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  • Reply November 29, 2012

    Wendy Harmer

    hahhaha! I’d like to add: “Where do you get your inspiration from?”
    Easy. I subcribe to ww.inspiration.comm and get a daily newsletter full of wacky and fun ideas.
    Seriously, it’s a great privilege to be making a living at what you love doing…batting silly questions about comedy for the past 25 years comes with the territory.

  • Reply November 29, 2012


    I cannot believe someone asked you that tampon question. WTF.

    I immediately had to click on this because I’ve interviewed you before – when your Letting Go book came out – and I thought, crap, I hope none of my dumb questions have popped up here. Kind of like a Hoopla Media Watch!

    For the record, I’m safe 🙂

  • Reply November 29, 2012


    This kinda reminds me of Emma Stone’s answer to “What can you never leave the house without?” (Probably the worst interview question ever) her answer was, “My clothes!” I can pretty much leave without anything. It’s fine as long as I’m not naked.”

  • Reply November 29, 2012

    Sue Bell

    Worse question I had as comedian/ singer? Does your husband let you do this?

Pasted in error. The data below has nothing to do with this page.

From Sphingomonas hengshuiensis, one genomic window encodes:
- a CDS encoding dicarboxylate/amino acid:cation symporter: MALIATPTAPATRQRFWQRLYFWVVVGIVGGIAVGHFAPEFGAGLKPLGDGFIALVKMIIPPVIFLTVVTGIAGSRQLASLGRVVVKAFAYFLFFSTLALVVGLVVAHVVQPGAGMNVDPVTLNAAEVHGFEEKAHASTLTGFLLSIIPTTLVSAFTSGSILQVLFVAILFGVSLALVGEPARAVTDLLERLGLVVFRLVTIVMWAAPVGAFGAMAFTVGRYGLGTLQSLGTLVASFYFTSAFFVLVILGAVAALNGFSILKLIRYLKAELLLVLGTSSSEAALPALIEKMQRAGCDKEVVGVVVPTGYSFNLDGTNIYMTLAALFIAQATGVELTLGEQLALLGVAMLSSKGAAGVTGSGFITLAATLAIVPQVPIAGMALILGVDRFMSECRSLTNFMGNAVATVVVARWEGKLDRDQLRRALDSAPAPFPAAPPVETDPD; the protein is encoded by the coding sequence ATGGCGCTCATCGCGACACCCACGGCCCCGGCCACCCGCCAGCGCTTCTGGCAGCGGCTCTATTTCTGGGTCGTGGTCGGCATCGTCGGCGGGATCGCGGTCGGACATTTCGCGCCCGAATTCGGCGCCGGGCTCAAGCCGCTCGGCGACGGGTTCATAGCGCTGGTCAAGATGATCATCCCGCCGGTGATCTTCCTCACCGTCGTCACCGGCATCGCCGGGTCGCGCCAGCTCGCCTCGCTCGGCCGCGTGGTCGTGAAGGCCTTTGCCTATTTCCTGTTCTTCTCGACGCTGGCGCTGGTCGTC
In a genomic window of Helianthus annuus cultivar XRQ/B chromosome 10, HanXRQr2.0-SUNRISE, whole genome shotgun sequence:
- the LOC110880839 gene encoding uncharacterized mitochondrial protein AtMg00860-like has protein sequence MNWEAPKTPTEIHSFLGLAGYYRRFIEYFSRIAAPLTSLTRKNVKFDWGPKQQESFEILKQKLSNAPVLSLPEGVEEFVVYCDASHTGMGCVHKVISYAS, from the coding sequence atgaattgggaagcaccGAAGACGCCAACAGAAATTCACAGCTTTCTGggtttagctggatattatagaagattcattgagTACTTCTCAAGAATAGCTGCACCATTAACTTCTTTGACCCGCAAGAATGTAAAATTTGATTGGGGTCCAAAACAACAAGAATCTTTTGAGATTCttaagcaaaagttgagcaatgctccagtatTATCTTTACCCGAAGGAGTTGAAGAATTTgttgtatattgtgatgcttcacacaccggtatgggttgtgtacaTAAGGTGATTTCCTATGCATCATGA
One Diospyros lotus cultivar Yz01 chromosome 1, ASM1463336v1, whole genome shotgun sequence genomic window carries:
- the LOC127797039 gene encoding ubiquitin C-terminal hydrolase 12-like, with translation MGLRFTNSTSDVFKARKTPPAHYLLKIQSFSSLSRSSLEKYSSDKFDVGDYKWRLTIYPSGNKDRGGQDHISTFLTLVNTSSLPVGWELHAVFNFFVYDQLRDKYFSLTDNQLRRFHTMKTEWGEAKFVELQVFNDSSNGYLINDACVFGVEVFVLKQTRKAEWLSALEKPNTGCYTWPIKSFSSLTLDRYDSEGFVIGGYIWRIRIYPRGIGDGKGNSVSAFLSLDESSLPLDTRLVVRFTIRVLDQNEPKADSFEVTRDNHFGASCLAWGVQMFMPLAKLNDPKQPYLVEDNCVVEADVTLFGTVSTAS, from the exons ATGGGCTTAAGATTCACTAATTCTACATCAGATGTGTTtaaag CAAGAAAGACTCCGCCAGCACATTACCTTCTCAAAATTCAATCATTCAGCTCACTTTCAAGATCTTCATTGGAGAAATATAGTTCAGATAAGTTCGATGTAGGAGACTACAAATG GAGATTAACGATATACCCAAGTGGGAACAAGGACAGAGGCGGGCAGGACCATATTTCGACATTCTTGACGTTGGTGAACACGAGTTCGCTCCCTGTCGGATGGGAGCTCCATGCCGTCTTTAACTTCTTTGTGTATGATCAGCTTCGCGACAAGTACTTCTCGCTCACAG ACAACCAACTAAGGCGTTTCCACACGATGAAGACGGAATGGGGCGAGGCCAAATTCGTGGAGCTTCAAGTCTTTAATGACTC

• Reply November 29, 2012


      OMG, Sue! Someone SERIOUSLY asked you that???? Just soooo bad …

  • Reply November 29, 2012

    Linda Jaivin

    I’ve been asked, ‘So do you have a routine for writing your books or do you just sit around in cafes and wait for the inspiration to strike?’

  • Reply November 29, 2012


    You should totally use that last answer! It’s great! I snorted when I read it.

  • Reply November 29, 2012

    Sam Stone

    Do you buy Tampons? hahaha!
    What is it like to be a female comedian? Really?

    I am a twin with a guy and people always ask me “what is it like to be a twin” to which I reply “no idea what it is like not to be one”. And the ultimate cracker, “Are you identical?”….”Ummm, NO WE ARE NOT, he is a guy and I am a girl people!!”